#38 The Confessor of Littlefield: Farewell

Author’s note: this is the concluding installment of the serial novel, The Confessor of Littlefield. The story will be reset to chapter one and I will begin reposting as I work on illustrations and paintings to fill out the story. I will also complete the index page with individual chapter links for the 38 chapters….

#37 The Confessor of Littlefield: Ghosts in the Junkyard

Ghosts In the Junkyard At night Bill continued to write short stories. Ghosts In the Junkyard,” he called them. All seemed to involve characters engaged in a contest of will against an incontestable fate, as in the film noir movies he admired in the 1940s and 1950s. Drawing inspiration from Sherwood Anderson’s Winesburg, Ohio, and…

#36 The Confessor of Littlefield: Gestures

A few months passed before Bill saw Clara pull into the salvage yard again. She had a friend from Chicago to introduce to Bill. Vida was lean and defined, about 5 ft 7 and 140 pounds. His father was Chinese, his mother Mexican. He was in his early 30s, assertive when he spoke, and moved…

#35 The Confessor of Littlefield: The One Who Taught You Everything

If it weren’t for the devastating attacks on Christian prejudice by so many of Virgie’s friends Bill would’ve been tempted over the years to succumb to the admonishing Calvinist Christ of the Dymes or the sheer Lutheran faith of Rita Hapflik. The community he had known as a child in the 1940’s was mostly evangelical…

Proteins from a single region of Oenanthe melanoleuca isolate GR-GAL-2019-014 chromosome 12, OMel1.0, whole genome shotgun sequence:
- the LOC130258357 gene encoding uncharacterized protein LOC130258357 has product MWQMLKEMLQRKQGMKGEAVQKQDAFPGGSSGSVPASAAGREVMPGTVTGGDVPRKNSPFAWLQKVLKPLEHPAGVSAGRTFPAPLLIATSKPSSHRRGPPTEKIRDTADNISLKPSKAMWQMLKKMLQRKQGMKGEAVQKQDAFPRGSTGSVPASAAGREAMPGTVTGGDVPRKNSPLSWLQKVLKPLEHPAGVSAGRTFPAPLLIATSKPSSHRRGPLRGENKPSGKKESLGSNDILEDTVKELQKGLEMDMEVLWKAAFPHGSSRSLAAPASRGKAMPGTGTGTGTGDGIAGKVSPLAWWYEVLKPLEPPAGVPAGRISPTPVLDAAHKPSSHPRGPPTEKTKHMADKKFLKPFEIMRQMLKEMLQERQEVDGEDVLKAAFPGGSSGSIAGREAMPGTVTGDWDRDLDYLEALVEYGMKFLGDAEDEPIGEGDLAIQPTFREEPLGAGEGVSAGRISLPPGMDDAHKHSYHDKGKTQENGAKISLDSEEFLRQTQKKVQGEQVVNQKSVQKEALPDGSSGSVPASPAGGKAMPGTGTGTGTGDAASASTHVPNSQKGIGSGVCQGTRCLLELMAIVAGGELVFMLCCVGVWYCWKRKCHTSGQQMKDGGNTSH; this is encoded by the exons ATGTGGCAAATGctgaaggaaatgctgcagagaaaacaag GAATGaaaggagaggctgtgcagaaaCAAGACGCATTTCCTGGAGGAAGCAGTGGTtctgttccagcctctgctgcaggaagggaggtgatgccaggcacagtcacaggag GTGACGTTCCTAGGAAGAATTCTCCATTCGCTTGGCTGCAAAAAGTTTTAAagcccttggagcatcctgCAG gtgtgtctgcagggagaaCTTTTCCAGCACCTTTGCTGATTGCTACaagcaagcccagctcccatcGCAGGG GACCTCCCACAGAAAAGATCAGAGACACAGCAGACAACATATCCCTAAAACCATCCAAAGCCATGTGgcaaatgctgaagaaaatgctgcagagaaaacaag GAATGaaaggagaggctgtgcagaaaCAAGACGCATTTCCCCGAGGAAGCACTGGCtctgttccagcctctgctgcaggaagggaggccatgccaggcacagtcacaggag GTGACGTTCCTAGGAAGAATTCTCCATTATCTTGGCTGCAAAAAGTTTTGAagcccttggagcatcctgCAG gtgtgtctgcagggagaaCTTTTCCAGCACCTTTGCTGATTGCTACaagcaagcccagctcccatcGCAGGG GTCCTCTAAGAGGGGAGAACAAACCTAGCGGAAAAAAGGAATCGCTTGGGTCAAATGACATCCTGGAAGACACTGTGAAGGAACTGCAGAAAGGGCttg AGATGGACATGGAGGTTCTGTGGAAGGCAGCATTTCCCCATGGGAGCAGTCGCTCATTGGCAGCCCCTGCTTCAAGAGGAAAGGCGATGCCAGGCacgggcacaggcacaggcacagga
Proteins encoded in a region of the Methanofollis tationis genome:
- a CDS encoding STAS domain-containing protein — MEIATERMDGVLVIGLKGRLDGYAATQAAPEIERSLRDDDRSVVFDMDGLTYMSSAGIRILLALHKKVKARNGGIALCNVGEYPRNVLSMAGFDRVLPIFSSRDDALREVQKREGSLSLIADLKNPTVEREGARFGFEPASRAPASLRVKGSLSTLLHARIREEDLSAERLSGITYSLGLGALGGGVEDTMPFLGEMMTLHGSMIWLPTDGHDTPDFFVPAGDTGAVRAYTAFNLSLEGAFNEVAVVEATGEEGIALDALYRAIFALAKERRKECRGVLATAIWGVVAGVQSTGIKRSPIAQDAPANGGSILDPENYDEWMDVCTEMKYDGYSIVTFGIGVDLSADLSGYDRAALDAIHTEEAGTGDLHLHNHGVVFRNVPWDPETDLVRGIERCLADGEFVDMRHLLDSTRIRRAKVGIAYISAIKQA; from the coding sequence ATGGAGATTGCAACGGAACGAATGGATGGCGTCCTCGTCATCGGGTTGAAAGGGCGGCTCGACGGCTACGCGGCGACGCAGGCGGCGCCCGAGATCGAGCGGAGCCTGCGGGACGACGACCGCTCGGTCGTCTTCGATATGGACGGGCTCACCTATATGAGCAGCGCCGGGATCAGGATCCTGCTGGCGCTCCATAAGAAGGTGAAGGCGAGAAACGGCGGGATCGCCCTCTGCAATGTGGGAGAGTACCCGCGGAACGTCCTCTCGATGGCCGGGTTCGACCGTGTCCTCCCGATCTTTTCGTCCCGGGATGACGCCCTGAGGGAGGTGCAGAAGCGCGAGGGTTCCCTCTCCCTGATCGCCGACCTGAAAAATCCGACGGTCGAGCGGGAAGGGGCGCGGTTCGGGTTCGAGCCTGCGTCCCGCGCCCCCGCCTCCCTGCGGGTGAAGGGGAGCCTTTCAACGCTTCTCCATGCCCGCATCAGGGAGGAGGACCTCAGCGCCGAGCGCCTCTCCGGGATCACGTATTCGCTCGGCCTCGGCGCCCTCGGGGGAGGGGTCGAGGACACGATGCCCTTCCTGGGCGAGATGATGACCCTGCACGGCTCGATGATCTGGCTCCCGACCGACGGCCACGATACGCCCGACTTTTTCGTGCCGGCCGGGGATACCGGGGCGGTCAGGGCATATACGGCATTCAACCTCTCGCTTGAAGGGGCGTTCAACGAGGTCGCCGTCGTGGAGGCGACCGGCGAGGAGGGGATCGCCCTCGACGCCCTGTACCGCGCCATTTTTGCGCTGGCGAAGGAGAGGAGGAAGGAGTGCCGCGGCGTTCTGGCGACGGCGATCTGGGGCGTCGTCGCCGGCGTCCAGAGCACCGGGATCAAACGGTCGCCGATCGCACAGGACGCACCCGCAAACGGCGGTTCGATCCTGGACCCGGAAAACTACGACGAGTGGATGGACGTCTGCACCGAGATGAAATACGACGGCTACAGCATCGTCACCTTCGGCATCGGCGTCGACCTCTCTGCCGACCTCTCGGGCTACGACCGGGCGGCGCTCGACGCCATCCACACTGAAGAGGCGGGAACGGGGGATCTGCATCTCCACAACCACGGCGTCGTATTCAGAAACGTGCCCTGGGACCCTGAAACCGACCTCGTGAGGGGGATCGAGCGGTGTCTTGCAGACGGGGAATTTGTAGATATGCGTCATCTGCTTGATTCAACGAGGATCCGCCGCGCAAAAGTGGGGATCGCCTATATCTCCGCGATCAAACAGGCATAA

#34 The Confessor of Littlefield: Mellow

Mellow Bill’s horse was aging. Mellow was a chestnut quarter horse mare with a grumpy but affectionate disposition. Bill loved horses and through them found an outlet for his need to show tenderness. Mellow was about 5 years old when Dev first got her, a little more than a year after Bill went back to…

#32 The Confessor of Littlefield: In the Footsteps of Our Fathers

Bill was called to the scene of an auto accident late one unseasonably warm December afternoon in 1968, and when he returned after dark around 6:30 PM the big garage door was still open. He knew that John had stayed up the night before with a couple of fellow veterans playing poker, drinking and smoking…

#31 The Confessor of Littlefield: Dark Spots in the All Seeing Eye

After coming home from the war, John continued to strip cars despite the colostomy bag he now tucked in a pouch on his waist. Race car drivers from the county race track flocked to the salvage yard when they heard John was back home. They would’ve kept John busy rebuilding gears, suspensions, engines and drive…

#29 The Confessor of Littlefield: In the Service of Little Men

John advanced in the army corps through three years and became a second lieutenant in an army guerrilla training unit in VietNam, until he was discharged in September of 1963. When John came back from the fighting he wasn’t quite right, his mother confided to her friends. He rarely talked, answering only when spoken to….

#28 The Confessor of Littlefield: The Communist and the Evangelical

A year after Bill quit school to work as a farm hand full time Hiram asked him to help John out in the salvage yard on Sundays. John expostulated on world affairs and the opinions of pundits on the evening news, while Bill’s mind wandered on rhyming phonemes. Occasionally, Bill would listen enough to point…

#27 The Confessor of Littlefield: In the Headlights

A Drive In Theater was erected across the street from the salvage yard in the Spring of 1948, the same year the Hapflik’s moved to Littlefield. In the early 1950’s, on warm nights Bill would walk the mile and half to the Drive In and slip through a fence in the far back corner. After…